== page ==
Bullying and the Code of Silence

October 25, 2010

0fc7855a-df29-11df-945c-000255111976

Richmond City students remain tight lipped about school violence.

 


By Ameesha Felton

In movies, bullying is portrayed as a rite of passage. The older, bigger children taunt the younger ones, “toughing” them up and in the end the child usually turns out OK. Unfortunately, this isn’t the reality in U.S. schools.

According to the U.S. Justice Department one out of every four children in the U.S. is bullied each year.

To combat the growing issue many states, including Virginia, have adopted strict laws to protect students.

However, Richmond’s public school district doesn’t seem to need the help. According to data from the Virginia Department of Education, Richmond schools reported zero incidents of bullying in 2008-09, ranking them lowest in the state. However, after reexamining the report more closely, it became evident that there’s something terribly wrong with this picture.

Richmond city reported zero incidents of bullying but of the largest school districts in Virginia, it has the highest incidence of fighting among students. Richmond reported having 26 fights per 1,000 students, which is more than twice the state average.

Irvin Carter of the Richmond Sheriff Department says the imbalance in these statistics doesn’t surprise him.

“It just may be the case that people aren’t reporting it when you get into that urban setting, there are groups that roll together so when you talk about the bullying piece, kids may be reluctant to talk about it because it could be tied to a group of folks, that in turn may lead to retaliation,” said Carter.

Shalik, a senior at a local Richmond high school who wouldn’t give his last name for fear that he may be identified agrees with Carter.

“Around here if someone takes your lunch money, later they’ll get banked (ambushed and fought by a group of people), we have friends from our neighborhood that we run with so nobody bullies around here.”

Carter says these children don’t blow the whistle on their offenders, instead they rely on   neighborhood formed groups to protect and retaliate for them.

“At lunch the Northside sit with the Northside and the Southside with the south, if they don’t bother us we don’t bother them,” Shalik said.

Carter is concerned that bullying may be happening in Richmond schools but because of the “street justice” and  “snitch-free” culture among students, many incidents go unheard.

“Just because they don’t report it, doesn’t mean that it doesn’t happen,” Carter said.

This code of silence among Richmond city students is well understood among adolescents and younger groups.

An 18-year-old male, playing football on the lawn of Midlothian Village apartments, in south Richmond stopped to be interviewed but soon regressed  when learned the interview required him to give his full name.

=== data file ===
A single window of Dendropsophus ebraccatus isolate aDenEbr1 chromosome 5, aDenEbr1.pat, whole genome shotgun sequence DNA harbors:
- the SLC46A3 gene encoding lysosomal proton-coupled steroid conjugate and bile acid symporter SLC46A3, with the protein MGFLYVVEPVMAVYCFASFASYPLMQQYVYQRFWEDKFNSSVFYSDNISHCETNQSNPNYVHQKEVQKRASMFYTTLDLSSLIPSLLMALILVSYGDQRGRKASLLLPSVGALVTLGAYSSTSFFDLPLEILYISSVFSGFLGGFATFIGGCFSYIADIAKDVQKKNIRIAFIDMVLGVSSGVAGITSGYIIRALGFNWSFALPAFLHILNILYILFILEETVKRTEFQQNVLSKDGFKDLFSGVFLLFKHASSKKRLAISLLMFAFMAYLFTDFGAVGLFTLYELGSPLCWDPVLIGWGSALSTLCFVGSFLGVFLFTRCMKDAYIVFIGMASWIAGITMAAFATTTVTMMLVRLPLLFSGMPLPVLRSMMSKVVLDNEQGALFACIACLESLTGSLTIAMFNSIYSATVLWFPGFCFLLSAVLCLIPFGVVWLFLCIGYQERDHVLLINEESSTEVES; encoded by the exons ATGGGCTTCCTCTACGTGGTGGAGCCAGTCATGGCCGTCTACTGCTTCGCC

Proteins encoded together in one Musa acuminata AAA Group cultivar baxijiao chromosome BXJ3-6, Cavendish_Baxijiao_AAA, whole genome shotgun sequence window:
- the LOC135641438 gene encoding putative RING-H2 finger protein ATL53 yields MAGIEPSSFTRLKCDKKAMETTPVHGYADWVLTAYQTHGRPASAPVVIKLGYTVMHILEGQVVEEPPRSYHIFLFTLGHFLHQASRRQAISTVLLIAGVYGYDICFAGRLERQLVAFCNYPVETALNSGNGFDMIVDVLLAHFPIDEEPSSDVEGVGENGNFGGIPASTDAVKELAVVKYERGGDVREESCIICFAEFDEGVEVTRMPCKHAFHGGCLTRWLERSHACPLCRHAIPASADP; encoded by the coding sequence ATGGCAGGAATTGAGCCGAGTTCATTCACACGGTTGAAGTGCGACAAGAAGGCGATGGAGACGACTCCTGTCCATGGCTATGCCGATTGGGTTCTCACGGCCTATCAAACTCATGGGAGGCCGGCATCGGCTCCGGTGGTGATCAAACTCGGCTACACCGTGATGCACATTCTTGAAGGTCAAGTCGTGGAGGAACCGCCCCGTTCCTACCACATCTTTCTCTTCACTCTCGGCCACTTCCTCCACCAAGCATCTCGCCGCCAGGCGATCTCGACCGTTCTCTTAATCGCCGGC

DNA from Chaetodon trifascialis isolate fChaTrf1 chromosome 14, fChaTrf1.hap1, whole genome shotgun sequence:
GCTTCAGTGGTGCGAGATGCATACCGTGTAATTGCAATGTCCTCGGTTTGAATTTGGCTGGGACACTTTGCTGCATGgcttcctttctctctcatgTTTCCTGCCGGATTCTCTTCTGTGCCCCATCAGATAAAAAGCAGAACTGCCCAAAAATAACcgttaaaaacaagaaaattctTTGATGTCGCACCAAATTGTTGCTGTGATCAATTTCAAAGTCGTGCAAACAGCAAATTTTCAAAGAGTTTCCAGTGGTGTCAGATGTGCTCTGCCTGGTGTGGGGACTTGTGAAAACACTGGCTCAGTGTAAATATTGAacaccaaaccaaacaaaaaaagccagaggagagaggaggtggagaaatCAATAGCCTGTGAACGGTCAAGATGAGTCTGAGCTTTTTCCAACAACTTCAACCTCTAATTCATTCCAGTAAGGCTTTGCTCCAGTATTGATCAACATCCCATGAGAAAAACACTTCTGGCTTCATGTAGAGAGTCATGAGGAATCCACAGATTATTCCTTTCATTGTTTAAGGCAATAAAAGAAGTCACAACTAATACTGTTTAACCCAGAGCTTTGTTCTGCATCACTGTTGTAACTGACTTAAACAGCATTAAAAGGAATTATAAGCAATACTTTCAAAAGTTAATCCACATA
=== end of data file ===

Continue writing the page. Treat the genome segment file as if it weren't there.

“I  don’t want to be viewed as a snitch. Respect is important and around here, you don’t talk,” he said.

It’s a community where the fearful go unheard and justice is dealt with on the streets. Which concerns Carter that this behavior will eventually breed more violence.

That’s why he said the Richmond’s Sheriff’s Department is committed to building a trust between Richmond’s youth and law enforcement. Carter said they’re striving to help children and young adults understand the cost of violence and  to find ways to fight it.

He said, the Sheriff’s Department facilitates crime prevention lectures that offer advice to children and help build rapport between children and law enforcement. They also have the ROADS Program, which offers jail tours to middle school (plus) groups.

Carter said these programs are helping. “We are well received by the students. We did the back-to-school rally for kids that were incarcerated and gave them school supplies,” Carter said.

However, he doesn’t credit all of the success to fun and games. Carter says he understands that these children have to be reached where they are. Although they may not report bullying or other incidents to officials, it’s paramount that they understand that there’s a higher, stricter justice system to deal with outside the walls of their neighborhoods.

“We give them an up close and personal view of what it’s like to be in jail, it’s sort of like a scared straight situation, that has helped people a lot I’ve seen it first hand,” Carter said.

Whether or not Richmond Schools have bullying incidents that have gone unreported is hard to determine, but Carter believes that this data should serve as a red flag to indicate that another process needs to be created to identify bullying in urban areas like the Richmond.

“It seems that there’s a flaw in the way they determine who’s being bullied in this school system, and I think there needs to be another way, another method in place to get that information,” Carter said.